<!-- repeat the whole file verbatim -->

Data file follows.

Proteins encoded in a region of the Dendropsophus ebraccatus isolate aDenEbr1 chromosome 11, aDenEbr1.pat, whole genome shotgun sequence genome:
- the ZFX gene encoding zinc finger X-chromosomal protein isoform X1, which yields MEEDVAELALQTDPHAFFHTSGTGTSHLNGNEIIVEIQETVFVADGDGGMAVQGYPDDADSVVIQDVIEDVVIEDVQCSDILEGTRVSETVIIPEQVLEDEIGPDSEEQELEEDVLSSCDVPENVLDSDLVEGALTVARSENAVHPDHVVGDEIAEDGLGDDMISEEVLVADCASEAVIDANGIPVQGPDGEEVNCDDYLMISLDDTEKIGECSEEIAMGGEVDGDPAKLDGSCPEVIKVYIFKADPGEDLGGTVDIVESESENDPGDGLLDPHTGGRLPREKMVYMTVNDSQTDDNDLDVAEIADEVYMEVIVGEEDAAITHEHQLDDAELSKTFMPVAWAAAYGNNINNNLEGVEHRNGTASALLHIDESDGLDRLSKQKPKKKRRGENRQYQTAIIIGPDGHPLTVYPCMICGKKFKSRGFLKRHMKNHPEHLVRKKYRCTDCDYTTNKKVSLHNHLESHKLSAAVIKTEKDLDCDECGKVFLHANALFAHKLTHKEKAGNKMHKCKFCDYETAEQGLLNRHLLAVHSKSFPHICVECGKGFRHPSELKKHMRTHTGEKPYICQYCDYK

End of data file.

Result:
Proteins encoded in a region of the Dendropsophus ebraccatus isolate aDenEbr1 chromosome 11, aDenEbr1.pat, whole genome shotgun sequence genome:
- the ZFX gene encoding zinc finger X-chromosomal protein isoform X1, which yields MEEDVAELALQTDPHAFFHTSGTGTSHLNGNEIIVEIQETVFVADGDGGMAVQGYPDDADSVVIQDVIEDVVIEDVQCSDILEGTRVSETVIIPEQVLEDEIGPDSEEQELEEDVLSSCDVPENVLDSDLVEGALTVARSENAVHPDHVVGDEIAEDGLGDDMISEEVLVADCASEAVIDANGIPVQGPDGEEVNCDDYLMISLDDTEKIGECSEEIAMGGEVDGDPAKLDGSCPEVIKVYIFKADPGEDLGGTVDIVESESENDPGDGLLDPHTGGRLPREKMVYMTVNDSQTDDNDLDVAEIADEVYMEVIVGEEDAAITHEHQLDDAELSKTFMPVAWAAAYGNNINNNLEGVEHRNGTASALLHIDESDGLDRLSKQKPKKKRRGENRQYQTAIIIGPDGHPLTVYPCMICGKKFKSRGFLKRHMKNHPEHLVRKKYRCTDCDYTTNKKVSLHNHLESHKLSAAVIKTEKDLDCDECGKVFLHANALFAHKLTHKEKAGNKMHKCKFCDYETAEQGLLNRHLLAVHSKSFPHICVECGKGFRHPSELKKHMRTHTGEKPYICQYCDYK